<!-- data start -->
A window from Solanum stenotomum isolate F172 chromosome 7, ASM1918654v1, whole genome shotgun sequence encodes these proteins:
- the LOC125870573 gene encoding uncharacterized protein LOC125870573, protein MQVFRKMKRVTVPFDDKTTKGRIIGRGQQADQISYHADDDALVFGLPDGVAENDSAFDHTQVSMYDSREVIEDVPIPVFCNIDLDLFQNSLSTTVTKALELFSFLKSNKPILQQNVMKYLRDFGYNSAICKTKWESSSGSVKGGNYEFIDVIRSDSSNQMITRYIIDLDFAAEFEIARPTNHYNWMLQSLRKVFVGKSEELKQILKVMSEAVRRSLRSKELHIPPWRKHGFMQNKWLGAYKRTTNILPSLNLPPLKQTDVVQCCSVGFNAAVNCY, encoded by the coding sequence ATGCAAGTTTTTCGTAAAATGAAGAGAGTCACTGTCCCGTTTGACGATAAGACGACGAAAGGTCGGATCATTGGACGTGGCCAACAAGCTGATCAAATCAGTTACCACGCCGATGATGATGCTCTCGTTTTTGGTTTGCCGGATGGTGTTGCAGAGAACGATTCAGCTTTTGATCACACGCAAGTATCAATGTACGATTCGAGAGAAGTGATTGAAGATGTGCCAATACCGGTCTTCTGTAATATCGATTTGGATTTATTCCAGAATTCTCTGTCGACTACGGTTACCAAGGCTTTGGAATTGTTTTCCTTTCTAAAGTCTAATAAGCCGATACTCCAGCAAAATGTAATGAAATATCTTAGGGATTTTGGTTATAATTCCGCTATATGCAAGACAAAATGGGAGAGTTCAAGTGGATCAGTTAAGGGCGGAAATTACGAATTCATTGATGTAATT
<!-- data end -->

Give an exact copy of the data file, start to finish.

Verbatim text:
A window from Solanum stenotomum isolate F172 chromosome 7, ASM1918654v1, whole genome shotgun sequence encodes these proteins:
- the LOC125870573 gene encoding uncharacterized protein LOC125870573, protein MQVFRKMKRVTVPFDDKTTKGRIIGRGQQADQISYHADDDALVFGLPDGVAENDSAFDHTQVSMYDSREVIEDVPIPVFCNIDLDLFQNSLSTTVTKALELFSFLKSNKPILQQNVMKYLRDFGYNSAICKTKWESSSGSVKGGNYEFIDVIRSDSSNQMITRYIIDLDFAAEFEIARPTNHYNWMLQSLRKVFVGKSEELKQILKVMSEAVRRSLRSKELHIPPWRKHGFMQNKWLGAYKRTTNILPSLNLPPLKQTDVVQCCSVGFNAAVNCY, encoded by the coding sequence ATGCAAGTTTTTCGTAAAATGAAGAGAGTCACTGTCCCGTTTGACGATAAGACGACGAAAGGTCGGATCATTGGACGTGGCCAACAAGCTGATCAAATCAGTTACCACGCCGATGATGATGCTCTCGTTTTTGGTTTGCCGGATGGTGTTGCAGAGAACGATTCAGCTTTTGATCACACGCAAGTATCAATGTACGATTCGAGAGAAGTGATTGAAGATGTGCCAATACCGGTCTTCTGTAATATCGATTTGGATTTATTCCAGAATTCTCTGTCGACTACGGTTACCAAGGCTTTGGAATTGTTTTCCTTTCTAAAGTCTAATAAGCCGATACTCCAGCAAAATGTAATGAAATATCTTAGGGATTTTGGTTATAATTCCGCTATATGCAAGACAAAATGGGAGAGTTCAAGTGGATCAGTTAAGGGCGGAAATTACGAATTCATTGATGTAATT